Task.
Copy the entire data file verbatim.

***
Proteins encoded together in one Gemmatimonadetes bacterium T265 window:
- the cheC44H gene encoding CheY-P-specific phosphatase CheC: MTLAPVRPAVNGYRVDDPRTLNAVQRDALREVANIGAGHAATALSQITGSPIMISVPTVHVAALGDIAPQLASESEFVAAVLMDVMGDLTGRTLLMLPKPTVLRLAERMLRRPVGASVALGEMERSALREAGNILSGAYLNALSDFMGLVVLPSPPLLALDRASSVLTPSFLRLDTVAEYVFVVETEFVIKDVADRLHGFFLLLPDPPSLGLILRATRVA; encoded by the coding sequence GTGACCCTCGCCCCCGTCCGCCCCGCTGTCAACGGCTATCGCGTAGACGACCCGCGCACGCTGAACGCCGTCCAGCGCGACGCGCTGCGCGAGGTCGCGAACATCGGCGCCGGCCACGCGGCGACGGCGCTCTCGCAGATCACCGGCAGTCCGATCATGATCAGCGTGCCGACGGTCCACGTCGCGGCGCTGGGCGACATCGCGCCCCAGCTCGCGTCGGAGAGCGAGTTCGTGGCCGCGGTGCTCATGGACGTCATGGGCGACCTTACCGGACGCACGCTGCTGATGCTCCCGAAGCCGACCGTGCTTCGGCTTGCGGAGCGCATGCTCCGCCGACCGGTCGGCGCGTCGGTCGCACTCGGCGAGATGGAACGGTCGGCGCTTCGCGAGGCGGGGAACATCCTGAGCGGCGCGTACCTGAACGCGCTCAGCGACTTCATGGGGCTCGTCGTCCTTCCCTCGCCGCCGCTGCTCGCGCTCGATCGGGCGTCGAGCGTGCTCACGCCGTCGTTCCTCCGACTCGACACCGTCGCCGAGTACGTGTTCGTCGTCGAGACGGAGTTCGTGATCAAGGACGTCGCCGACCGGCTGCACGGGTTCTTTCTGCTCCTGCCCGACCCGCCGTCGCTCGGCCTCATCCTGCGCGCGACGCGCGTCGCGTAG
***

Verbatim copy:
Proteins encoded together in one Gemmatimonadetes bacterium T265 window:
- the cheC44H gene encoding CheY-P-specific phosphatase CheC: MTLAPVRPAVNGYRVDDPRTLNAVQRDALREVANIGAGHAATALSQITGSPIMISVPTVHVAALGDIAPQLASESEFVAAVLMDVMGDLTGRTLLMLPKPTVLRLAERMLRRPVGASVALGEMERSALREAGNILSGAYLNALSDFMGLVVLPSPPLLALDRASSVLTPSFLRLDTVAEYVFVVETEFVIKDVADRLHGFFLLLPDPPSLGLILRATRVA; encoded by the coding sequence GTGACCCTCGCCCCCGTCCGCCCCGCTGTCAACGGCTATCGCGTAGACGACCCGCGCACGCTGAACGCCGTCCAGCGCGACGCGCTGCGCGAGGTCGCGAACATCGGCGCCGGCCACGCGGCGACGGCGCTCTCGCAGATCACCGGCAGTCCGATCATGATCAGCGTGCCGACGGTCCACGTCGCGGCGCTGGGCGACATCGCGCCCCAGCTCGCGTCGGAGAGCGAGTTCGTGGCCGCGGTGCTCATGGACGTCATGGGCGACCTTACCGGACGCACGCTGCTGATGCTCCCGAAGCCGACCGTGCTTCGGCTTGCGGAGCGCATGCTCCGCCGACCGGTCGGCGCGTCGGTCGCACTCGGCGAGATGGAACGGTCGGCGCTTCGCGAGGCGGGGAACATCCTGAGCGGCGCGTACCTGAACGCGCTCAGCGACTTCATGGGGCTCGTCGTCCTTCCCTCGCCGCCGCTGCTCGCGCTCGATCGGGCGTCGAGCGTGCTCACGCCGTCGTTCCTCCGACTCGACACCGTCGCCGAGTACGTGTTCGTCGTCGAGACGGAGTTCGTGATCAAGGACGTCGCCGACCGGCTGCACGGGTTCTTTCTGCTCCTGCCCGACCCGCCGTCGCTCGGCCTCATCCTGCGCGCGACGCGCGTCGCGTAG